Pretty Little Liars Star Explains Why She Gained 70 Pounds
Sasha Pieterse’s weight gain is the result of a health condition. And while she has kept that hidden for a while, she is ready to talk about it now.
Sasha Pieterse’s weight gain is the result of a health condition
Gaining weight for an inexplicable reason is tough on anyone – let alone a teenager on one of the most talked-about shows on TV.
But that’s exactly what happened to 21-year-old Sasha Pieterse, the young blonde best known for playing Alison DiLaurentis on Pretty Little Liars.
The star’s weight was always talked about
Pieterse first began filming the popular teen drama in 2009, when she was just 13 years old. After several seasons on the show, her weight became a topic of conversation as fans noticed the change.
It wasn’t until joining the 25th season of Dancing with the Stars that Pieterse felt comfortable enough to open up about her health struggles and the cause of her weight gain.
On this week’s episode, the star revealed that she had been diagnosed with a hormone condition called Polycystic Ovary Syndrome (also known as PCOS), which caused her to gain 70 pounds over two years.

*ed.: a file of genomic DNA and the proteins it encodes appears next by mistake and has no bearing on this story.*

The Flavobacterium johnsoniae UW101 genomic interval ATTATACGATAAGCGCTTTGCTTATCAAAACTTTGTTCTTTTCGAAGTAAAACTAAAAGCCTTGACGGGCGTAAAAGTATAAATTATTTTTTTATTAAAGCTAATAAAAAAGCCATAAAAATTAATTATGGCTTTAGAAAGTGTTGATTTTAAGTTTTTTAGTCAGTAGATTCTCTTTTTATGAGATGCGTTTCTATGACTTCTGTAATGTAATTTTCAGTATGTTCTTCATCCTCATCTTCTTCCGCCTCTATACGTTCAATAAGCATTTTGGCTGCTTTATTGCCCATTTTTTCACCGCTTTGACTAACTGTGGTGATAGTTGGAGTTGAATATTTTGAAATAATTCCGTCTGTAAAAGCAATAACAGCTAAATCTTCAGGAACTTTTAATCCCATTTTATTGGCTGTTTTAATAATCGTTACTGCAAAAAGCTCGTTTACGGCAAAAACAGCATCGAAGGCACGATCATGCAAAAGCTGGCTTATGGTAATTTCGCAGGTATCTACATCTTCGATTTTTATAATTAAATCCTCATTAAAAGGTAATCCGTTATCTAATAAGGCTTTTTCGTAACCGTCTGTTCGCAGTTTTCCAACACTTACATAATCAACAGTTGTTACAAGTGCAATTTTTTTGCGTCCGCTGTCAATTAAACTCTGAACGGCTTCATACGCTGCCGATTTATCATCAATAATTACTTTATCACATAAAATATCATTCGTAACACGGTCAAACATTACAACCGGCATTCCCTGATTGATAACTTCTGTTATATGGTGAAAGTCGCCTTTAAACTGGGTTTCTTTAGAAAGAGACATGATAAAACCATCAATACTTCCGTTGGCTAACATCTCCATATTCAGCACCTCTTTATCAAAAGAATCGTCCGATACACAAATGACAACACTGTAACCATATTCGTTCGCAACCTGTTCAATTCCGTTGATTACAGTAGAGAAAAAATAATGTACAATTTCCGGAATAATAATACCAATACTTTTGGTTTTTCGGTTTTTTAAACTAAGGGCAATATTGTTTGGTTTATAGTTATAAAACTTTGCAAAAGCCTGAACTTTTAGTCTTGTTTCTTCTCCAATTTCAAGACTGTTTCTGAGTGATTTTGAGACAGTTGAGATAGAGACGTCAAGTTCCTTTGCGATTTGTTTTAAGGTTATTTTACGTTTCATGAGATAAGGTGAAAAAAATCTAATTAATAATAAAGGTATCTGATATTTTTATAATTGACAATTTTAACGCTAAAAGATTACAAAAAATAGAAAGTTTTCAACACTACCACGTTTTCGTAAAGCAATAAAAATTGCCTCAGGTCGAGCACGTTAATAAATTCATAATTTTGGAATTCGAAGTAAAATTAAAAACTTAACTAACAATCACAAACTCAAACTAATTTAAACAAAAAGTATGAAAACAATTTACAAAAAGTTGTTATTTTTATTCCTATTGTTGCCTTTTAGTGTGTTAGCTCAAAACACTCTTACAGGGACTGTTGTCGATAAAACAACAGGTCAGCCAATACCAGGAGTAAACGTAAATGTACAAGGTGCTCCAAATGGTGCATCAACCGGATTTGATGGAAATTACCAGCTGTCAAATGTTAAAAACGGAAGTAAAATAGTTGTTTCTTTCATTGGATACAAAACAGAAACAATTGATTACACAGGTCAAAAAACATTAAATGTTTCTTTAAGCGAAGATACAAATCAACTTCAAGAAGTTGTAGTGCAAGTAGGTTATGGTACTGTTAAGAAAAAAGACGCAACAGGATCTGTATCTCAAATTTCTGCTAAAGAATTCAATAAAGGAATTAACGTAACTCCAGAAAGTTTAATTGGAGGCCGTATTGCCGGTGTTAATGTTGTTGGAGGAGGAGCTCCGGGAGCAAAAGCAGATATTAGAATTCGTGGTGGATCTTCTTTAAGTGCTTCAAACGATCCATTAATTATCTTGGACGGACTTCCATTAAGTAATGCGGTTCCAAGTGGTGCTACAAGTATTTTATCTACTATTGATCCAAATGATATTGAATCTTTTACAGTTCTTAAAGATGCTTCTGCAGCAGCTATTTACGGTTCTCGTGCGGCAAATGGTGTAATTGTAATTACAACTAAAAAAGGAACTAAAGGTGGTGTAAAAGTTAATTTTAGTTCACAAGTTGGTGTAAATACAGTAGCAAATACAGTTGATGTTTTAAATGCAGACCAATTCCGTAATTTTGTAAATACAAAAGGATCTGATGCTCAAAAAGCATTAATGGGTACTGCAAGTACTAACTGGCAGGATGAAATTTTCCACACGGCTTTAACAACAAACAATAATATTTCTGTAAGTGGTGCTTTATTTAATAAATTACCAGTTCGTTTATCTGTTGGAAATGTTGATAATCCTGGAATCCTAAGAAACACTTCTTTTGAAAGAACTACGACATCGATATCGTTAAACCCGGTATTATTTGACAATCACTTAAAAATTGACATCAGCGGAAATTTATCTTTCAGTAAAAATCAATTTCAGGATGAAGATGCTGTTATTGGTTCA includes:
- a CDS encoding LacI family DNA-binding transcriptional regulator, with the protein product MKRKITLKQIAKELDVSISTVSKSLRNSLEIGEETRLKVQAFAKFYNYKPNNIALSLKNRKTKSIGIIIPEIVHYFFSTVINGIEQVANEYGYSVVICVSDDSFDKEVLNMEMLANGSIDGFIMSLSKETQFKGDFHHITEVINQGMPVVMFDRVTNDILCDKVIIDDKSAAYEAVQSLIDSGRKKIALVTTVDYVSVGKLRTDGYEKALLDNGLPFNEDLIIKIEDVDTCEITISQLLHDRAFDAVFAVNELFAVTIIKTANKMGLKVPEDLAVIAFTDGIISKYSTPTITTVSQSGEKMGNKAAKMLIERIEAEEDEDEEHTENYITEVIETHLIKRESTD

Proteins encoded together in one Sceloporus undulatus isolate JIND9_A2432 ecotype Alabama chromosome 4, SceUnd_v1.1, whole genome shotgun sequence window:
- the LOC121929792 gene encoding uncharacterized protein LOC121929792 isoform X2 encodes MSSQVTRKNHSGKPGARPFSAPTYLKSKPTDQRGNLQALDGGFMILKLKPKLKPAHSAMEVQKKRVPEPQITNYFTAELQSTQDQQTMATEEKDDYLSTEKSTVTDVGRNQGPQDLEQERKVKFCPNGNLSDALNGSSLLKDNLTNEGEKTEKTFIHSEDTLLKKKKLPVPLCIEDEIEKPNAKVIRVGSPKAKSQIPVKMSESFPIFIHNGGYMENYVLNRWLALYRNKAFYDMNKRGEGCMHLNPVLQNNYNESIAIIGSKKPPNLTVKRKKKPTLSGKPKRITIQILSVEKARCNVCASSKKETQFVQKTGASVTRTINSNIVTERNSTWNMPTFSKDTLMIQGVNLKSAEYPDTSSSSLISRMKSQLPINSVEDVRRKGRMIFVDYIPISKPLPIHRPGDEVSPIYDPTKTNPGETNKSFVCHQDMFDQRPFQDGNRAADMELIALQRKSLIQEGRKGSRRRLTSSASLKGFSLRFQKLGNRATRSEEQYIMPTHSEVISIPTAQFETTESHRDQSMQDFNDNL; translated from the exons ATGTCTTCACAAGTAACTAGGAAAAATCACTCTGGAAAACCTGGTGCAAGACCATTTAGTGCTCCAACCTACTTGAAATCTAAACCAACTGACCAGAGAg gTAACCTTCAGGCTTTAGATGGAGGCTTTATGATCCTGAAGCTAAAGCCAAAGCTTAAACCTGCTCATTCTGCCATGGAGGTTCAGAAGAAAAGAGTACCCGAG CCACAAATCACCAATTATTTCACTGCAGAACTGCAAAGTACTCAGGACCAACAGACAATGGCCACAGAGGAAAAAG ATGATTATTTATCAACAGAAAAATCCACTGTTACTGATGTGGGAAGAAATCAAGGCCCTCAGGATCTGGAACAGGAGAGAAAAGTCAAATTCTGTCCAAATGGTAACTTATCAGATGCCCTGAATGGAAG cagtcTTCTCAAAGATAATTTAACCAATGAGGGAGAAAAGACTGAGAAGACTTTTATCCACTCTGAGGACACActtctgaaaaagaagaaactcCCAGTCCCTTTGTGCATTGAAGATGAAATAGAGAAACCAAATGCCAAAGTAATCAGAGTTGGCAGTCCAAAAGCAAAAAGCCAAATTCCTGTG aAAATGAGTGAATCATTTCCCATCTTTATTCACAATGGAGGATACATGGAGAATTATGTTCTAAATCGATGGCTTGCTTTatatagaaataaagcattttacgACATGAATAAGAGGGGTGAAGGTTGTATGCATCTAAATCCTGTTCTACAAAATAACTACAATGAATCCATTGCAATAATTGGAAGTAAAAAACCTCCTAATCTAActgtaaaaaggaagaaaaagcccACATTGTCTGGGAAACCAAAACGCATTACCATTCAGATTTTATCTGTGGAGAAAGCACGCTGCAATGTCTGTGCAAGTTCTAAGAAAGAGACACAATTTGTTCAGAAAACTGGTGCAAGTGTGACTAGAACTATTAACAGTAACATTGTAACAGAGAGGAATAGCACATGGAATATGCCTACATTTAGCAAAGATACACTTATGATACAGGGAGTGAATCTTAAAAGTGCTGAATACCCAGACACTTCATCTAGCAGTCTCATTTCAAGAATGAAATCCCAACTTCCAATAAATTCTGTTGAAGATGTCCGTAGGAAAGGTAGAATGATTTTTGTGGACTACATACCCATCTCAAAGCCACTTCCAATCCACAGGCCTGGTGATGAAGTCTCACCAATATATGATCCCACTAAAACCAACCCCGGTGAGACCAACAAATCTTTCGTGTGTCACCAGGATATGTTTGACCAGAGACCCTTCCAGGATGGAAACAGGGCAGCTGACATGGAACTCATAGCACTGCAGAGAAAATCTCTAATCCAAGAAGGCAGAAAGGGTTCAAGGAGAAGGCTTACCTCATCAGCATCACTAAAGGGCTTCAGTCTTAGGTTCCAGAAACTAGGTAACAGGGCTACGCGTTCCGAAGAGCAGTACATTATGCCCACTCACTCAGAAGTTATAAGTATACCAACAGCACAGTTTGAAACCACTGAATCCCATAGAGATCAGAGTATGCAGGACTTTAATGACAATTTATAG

Pieterse hopes to bring attention to the disease and its most common signs, which in addition to weight gain, includes irregular periods and difficulty losing weight – things she says “seem somewhat normal sometimes depending on your lifestyle, but I feel like you have to just go and get it checked.”
She also emphasized that “PCOS can lead to ovarian cancer and breast cancer and thyroid issues that could’ve been avoided. More than half of woman have it and they don’t even know. It really is a huge issue that I want to share and hopefully help even one person deal with it.”
What you need to know about PCOS
PCOS is a hormone disorder that’s often accompanied by cysts in the ovaries. As Pieterse described, the symptoms include changes in physical appearance (weight gain, extra facial and body hair growth, thinning hair on the scalp, acne). In the long run, it can also lead to diabetes and heart disease.
In order to diagnose PCOS, doctors need to analyze hormone levels in a patient’s blood, along with a physical exam. Some patients may need to have a pelvic ultrasound to check for ovarian cysts.
The bad news is that there’s no cure for the condition, though symptoms can be treated with different medications.
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